Trust in retailers seems to be lacking, too. 44% said that they are worried that their regular grocery store doesn’t offer them the best possible prices, again the highest response globally.

 

Tomorrow’s priorities are health and wellbeing

 

In addition to gaining better insight into what shoppers are doing today, we also used this latest Consumer Pulse study to gauge their opinions about future actions. What immediately became clear when doing so is that a significant number of shoppers are focused on issues that are either directly or tangentially linked to their health and wellbeing.

Asked about their future priorities, for example, a third (30%) said that they’d be buying products from local farms and businesses. Organic (27%) and health-focused lines like vitamins (23%) were similarly popular choices. Naturally, we also see some cost-conscious activities on the list, with coupons (24%) and shopping with discounters (24%) both in people’s future plans.

It's when we look at what shoppers don’t plan to do that responses become more distinct, however. The idea of using AI to help with grocery shopping drew a strong reaction (83% saying it’s not something they’ll do), as did the thought of having meal kits (78% against) or ready-to-eat food (73%) delivered to their homes. And, while organic produce might be popular generally, 65% say they aren’t planning to buy those items from specialist stores.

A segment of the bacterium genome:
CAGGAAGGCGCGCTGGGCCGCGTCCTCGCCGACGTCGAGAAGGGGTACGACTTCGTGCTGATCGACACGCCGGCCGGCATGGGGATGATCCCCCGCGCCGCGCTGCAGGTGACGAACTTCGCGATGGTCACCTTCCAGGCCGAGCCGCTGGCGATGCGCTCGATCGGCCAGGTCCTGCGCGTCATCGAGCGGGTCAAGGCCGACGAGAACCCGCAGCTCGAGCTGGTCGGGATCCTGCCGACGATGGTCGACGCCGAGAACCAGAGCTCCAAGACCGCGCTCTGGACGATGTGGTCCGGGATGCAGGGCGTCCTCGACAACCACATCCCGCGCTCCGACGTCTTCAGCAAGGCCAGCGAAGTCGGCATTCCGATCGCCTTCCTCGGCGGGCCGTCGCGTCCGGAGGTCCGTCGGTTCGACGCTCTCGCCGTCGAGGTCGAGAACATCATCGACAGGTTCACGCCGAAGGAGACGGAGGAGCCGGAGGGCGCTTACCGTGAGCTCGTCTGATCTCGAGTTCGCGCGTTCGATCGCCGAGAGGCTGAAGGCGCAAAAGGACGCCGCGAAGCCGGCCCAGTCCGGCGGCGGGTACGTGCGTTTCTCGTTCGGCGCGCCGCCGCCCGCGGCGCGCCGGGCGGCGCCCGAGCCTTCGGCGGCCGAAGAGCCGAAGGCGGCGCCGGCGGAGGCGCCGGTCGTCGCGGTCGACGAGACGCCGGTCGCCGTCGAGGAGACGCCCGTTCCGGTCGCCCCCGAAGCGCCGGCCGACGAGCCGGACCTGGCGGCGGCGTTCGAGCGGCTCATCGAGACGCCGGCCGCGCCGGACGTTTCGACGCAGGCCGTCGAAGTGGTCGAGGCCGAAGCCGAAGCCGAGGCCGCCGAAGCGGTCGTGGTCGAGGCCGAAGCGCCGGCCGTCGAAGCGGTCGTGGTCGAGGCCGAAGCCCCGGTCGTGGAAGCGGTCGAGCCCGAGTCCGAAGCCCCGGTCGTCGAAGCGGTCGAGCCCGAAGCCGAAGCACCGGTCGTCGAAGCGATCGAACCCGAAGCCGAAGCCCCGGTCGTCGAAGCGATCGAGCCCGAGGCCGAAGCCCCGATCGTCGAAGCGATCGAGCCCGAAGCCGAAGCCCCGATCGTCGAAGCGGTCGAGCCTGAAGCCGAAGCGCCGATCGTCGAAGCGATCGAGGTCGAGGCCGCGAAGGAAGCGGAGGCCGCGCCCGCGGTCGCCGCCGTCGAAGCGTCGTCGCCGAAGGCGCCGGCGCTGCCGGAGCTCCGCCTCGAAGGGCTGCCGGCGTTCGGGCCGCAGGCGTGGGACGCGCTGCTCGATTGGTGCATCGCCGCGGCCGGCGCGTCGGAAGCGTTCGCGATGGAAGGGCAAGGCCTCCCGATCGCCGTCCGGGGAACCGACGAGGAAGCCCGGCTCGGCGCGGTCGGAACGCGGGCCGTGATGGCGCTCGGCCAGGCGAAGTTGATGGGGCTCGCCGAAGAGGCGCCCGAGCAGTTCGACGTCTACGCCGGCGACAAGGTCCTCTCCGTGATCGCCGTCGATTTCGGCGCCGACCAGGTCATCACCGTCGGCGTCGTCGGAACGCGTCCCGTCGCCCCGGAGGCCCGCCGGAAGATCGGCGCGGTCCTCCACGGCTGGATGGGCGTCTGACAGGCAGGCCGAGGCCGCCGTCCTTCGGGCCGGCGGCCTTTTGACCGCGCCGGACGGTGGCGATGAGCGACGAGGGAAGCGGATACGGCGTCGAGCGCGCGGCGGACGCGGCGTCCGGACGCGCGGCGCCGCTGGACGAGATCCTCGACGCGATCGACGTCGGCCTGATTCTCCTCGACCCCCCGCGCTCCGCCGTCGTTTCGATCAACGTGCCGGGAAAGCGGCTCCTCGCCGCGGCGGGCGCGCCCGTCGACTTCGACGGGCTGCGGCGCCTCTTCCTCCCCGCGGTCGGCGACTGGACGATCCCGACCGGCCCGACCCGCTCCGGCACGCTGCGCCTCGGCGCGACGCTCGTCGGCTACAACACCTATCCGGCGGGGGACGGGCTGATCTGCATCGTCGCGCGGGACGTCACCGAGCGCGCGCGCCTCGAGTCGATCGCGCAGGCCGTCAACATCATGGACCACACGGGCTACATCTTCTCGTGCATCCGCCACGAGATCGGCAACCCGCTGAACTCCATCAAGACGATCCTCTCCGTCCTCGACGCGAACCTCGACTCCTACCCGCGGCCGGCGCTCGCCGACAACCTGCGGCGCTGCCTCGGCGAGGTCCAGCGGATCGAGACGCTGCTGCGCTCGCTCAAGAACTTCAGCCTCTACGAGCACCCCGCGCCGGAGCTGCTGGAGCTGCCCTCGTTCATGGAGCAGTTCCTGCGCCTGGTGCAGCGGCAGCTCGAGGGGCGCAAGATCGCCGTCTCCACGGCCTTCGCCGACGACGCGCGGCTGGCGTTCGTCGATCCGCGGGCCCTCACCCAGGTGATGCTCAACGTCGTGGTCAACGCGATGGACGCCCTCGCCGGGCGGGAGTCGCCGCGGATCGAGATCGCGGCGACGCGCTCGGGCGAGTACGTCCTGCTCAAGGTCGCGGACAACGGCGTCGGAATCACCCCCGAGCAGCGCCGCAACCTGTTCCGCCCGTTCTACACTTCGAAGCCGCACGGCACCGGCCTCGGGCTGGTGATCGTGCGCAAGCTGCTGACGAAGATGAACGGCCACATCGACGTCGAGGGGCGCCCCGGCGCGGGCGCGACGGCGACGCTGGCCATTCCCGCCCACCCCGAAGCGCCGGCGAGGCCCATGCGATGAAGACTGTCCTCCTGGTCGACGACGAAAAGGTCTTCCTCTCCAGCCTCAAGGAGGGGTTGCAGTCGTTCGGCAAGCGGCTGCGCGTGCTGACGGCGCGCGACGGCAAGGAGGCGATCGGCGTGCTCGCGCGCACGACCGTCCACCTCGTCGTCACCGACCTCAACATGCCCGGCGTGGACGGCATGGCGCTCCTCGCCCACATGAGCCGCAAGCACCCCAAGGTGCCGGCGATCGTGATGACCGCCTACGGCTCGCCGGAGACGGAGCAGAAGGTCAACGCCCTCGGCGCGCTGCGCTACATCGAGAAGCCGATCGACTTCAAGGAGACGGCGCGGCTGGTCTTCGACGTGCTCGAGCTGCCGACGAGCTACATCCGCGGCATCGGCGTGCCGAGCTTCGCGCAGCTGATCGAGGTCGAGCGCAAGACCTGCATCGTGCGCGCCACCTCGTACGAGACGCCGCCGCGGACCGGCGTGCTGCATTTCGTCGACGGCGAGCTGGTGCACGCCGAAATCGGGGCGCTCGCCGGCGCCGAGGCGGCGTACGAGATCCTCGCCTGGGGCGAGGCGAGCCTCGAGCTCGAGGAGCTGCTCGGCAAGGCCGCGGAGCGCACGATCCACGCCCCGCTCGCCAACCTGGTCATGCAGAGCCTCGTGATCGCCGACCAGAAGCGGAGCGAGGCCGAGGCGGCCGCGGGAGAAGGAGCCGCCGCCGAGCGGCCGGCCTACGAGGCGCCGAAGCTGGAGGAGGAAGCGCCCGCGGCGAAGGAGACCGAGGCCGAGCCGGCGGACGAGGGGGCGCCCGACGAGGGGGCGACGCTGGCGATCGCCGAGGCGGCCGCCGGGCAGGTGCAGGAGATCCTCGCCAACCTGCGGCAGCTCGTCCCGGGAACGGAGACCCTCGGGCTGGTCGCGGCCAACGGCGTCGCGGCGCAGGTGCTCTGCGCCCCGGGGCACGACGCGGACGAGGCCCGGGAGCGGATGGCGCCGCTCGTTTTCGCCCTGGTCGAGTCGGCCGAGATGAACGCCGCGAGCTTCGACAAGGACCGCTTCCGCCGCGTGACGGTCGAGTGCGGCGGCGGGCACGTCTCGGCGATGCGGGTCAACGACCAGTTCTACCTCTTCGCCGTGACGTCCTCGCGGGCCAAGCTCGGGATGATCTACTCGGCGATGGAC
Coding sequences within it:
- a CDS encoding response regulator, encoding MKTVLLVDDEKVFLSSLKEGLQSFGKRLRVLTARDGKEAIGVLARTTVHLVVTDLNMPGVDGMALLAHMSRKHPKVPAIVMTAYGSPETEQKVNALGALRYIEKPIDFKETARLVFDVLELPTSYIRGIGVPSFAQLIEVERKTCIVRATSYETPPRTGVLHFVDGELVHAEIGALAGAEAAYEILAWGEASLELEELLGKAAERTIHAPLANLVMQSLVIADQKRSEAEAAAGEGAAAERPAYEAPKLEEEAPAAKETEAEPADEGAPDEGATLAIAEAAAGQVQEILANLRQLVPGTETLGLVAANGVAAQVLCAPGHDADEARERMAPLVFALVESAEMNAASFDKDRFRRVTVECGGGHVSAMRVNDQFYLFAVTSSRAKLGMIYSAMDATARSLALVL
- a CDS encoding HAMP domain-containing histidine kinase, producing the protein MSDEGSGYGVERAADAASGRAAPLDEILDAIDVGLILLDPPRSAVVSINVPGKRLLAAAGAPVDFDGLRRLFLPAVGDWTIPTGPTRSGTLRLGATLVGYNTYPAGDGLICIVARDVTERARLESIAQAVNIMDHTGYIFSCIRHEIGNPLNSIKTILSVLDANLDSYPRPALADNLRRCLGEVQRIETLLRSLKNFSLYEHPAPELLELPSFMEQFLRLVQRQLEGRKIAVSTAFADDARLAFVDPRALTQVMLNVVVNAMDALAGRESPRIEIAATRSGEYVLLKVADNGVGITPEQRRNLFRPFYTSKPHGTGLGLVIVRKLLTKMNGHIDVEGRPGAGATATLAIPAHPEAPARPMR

Shoppers expect help to live healthily and responsibly

 

It’s little wonder that a large part of our audience is thinking about eating better in the future; around half (46%) say that doing so makes them feel good. The focus on local and organic produce aligns with the number who say they’re conscious about the environment (47%), too.

As important as these things are to shoppers, though, the clear message from most is that they expect retailers and brands to support them in those ambitions. More than a third (37%) claim that they would like to lead a healthier lifestyle, but find it too expensive to do so, for instance. The same is true of environmentally responsible products, which are again perceived to be too pricey for many who want to buy them (31%).

Customers may be focused on price and value at the moment, but that doesn’t mean to say that they’re not thinking about how to make the right choices too. For the brands that can support them in that endeavour, opportunity awaits.

This latest edition of the dunnhumby Consumer Pulse drew responses from more than 2,800 shoppers around the world.

 

[1] New Zealand inflation hits 7.3%, the highest rate since 1990 – The Guardian, 18th July 2022

[2] Annual inflation at 5.6 percent – Stats NZ Tatauranga Aotearoa, 17th October 2023